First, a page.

A pint with...
The Divine Comedy's Neil Hannon on bishops, cricket and fights
Under the guise of the Divine Comedy, Derry-born Dublin-based Neil Hannon has been successfully plying his trade as a recording artist and live performer both here and around the world for the best part of twenty years.
Over that time he’s demonstrated a knack for creating musical concoctions that combine hummable melodies with intelligent and often amusing lyrics and rich arrangements – songs such as National Express, Something for the Weekend and 2010’s At the Indie Disco.
He’s also the man behind the Father Ted theme music and Ted’s contribution to the world of Eurovision – My Lovely Horse.
The Divine Comedy has, over the years, swelled and contracted – sometimes it’s been just Neil at the piano or guitar, sometimes he’s performed with a band, sometimes he’s had the support on stage of a band and a full orchestra. Throughout, Neil has been the one constant.
He has never been averse to the occasional collaboration, including a fully-fledged side project with fellow Irishman Thomas Walsh of the band Pugwash under the guise of The Duckworth Lewis Method, who released a concept album based around the game of cricket. Really.
He will next be seen collaborating with his real-life partner Cathy Davey and a number of other guests at the Button Factory on Friday 1 April, for The Jack Daniels-sponsored JD Set 2011.
In previous years, The JD Set has been an unsigned band competition, but from this year onwards the format is changing to feature Irish singer-songwriters covering an album by an artist that they respect and admire, with Neil the first person to be asked to pick an album and perform it – Neil’s choice being the debut album by American band Vampire Weekend.
JOE sat down with Neil at the launch of the event at Dublin’s Button Factory to talk collaborations, bishops, cricket and troublesome gigs.
JOE: So what will it be Neil?
Neil Hannon: Pint of the black stuff [a quick pause, while he remembers who’s sponsoring his forthcoming gig] and a JD, of course.
JOE: You’ve enjoyed a long and varied career, and a good deal of success with The Divine Comedy, but you’ve never been averse to fiddling around doing collaborations alongside your main day job. Is the chance to fiddle about and do something different what attracted you to do the forthcoming gig here at the Button Factory?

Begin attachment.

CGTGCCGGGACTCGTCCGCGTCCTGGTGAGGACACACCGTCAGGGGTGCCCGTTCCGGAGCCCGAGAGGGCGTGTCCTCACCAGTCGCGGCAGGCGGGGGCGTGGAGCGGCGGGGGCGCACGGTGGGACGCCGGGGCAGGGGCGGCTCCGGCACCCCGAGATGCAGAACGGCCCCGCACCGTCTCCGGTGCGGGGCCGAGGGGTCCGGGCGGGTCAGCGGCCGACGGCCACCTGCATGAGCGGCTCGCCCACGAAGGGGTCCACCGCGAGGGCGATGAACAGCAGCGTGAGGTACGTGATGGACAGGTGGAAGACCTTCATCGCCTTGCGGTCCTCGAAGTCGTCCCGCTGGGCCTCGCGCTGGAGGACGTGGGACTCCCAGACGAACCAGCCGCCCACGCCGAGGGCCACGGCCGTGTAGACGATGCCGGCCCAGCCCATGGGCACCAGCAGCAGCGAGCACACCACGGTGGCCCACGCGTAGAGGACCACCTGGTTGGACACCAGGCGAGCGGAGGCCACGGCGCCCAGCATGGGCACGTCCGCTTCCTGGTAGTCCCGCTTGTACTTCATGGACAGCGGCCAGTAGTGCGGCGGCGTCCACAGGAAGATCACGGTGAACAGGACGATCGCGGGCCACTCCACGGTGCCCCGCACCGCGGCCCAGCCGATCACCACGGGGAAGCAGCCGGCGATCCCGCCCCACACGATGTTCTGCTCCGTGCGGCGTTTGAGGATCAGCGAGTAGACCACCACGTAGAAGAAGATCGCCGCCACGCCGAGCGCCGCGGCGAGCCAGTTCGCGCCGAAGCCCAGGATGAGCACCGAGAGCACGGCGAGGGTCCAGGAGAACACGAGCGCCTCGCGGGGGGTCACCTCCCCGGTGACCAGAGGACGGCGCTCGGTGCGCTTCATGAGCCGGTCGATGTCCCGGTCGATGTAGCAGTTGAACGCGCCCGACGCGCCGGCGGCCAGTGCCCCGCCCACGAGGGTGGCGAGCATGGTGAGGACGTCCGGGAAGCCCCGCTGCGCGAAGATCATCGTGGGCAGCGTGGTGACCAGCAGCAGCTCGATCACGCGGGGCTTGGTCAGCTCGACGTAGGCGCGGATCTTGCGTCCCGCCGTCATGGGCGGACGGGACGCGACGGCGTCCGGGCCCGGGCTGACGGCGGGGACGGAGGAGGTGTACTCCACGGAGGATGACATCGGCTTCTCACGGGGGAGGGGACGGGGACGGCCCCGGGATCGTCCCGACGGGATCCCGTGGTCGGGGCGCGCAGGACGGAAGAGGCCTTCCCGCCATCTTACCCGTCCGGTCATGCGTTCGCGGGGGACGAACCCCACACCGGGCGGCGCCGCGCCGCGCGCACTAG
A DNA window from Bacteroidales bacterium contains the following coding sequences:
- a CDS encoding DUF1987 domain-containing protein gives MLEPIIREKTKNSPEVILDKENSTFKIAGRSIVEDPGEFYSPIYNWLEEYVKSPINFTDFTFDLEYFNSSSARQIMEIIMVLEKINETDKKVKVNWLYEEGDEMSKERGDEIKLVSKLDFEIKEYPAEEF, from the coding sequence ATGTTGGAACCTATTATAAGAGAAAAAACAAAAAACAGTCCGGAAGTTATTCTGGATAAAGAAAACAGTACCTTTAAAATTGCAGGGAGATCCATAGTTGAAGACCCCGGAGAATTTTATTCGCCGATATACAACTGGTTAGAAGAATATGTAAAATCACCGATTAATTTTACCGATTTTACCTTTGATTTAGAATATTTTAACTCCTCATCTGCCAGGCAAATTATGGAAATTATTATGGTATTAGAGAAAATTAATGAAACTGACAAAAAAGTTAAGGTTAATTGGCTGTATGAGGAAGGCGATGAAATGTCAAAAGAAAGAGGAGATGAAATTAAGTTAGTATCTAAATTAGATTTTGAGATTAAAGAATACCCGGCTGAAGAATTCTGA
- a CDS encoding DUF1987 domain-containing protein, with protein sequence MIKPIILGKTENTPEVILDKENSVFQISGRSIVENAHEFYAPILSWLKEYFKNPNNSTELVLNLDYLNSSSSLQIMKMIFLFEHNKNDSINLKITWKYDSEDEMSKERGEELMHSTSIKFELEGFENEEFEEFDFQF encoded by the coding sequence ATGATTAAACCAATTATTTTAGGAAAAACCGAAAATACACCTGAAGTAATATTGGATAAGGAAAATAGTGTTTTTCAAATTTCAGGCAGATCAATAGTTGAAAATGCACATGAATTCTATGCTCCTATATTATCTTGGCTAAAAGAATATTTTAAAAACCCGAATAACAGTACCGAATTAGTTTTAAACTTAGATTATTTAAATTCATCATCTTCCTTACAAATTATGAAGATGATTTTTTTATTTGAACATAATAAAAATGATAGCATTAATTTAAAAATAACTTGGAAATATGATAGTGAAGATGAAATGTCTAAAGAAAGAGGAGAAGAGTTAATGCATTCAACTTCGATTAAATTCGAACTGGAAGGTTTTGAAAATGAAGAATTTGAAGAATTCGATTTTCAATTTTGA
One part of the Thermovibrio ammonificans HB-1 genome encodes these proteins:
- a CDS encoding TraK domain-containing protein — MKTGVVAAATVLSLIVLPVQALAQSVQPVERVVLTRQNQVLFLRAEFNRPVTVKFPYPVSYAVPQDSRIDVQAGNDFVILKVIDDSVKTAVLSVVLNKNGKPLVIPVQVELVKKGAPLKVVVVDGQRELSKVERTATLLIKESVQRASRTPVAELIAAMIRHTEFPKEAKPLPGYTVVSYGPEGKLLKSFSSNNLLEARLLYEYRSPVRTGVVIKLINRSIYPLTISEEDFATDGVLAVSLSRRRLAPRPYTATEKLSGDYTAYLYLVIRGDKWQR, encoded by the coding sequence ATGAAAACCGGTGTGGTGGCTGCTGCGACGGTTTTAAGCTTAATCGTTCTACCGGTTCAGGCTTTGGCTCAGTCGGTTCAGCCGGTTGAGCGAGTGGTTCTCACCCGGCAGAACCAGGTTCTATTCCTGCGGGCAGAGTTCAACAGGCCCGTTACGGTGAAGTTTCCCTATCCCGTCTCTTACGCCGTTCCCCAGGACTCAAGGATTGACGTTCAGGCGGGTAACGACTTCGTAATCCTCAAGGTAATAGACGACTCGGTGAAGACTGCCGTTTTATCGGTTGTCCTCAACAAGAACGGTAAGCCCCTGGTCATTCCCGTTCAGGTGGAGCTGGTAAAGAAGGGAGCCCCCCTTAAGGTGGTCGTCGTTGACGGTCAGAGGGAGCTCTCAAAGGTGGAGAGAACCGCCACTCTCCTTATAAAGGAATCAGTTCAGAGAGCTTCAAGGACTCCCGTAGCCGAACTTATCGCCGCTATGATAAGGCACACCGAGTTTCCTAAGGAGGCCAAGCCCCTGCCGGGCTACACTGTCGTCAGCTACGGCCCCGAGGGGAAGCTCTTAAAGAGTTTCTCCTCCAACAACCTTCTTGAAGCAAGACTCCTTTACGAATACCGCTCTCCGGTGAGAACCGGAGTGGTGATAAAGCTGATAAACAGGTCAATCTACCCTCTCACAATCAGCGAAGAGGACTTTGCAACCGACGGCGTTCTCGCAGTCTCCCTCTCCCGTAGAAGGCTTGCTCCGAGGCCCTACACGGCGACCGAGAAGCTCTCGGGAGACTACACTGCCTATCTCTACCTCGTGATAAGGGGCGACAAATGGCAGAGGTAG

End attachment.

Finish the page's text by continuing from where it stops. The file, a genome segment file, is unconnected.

Neil: 'Fiddling' is the right word. I like messing about and this was right up my street. I get a lot of offers, but as soon as I saw the email offering me the chance to do something at the Button Factory, my juices started to flow. I thought, ‘That’s a cool idea’, and they pay you to do it.
JOE: That idea being...
Neil: You get to pick your favourite musicians and play your favourite albums. I don’t see what could go wrong.
I have lots of ideas involving lots of people but I just have to get them to say yes. Then we have rehearsal time in March over three days and then the gig on 1 April. It’s a little worrying but I’m looking forward to it.
JOE: And you’ve picked the debut album of a fairly new American band to cover. Isn’t covering Vampire Weekend’s first album an odd choice? Isn’t it meant to be a band who’ve influenced you, yet you’ve gone for a band who’ve been around for a lot less time than you have.
Neil: Hopefully as a musician you keep getting influenced as you go along. You don’t suddenly stop being taught by other people, and so I’m quite happy to say that when I heard Vampire Weekend’s album it blew me away – even if I have been in this game a lot longer than they have.
I heard it and I thought ‘F*cking hell, I’ve got to try harder’. The fact is that a lot of my favourite bands, whose individual songs I love, made dodgy albums. So it was very hard to find one that I could live with the whole way through. I can play it over and over again and not get sick of it, which is a good thing to do when you have to sit down and spend time listening very carefully to it in order to be able to cover it on stage.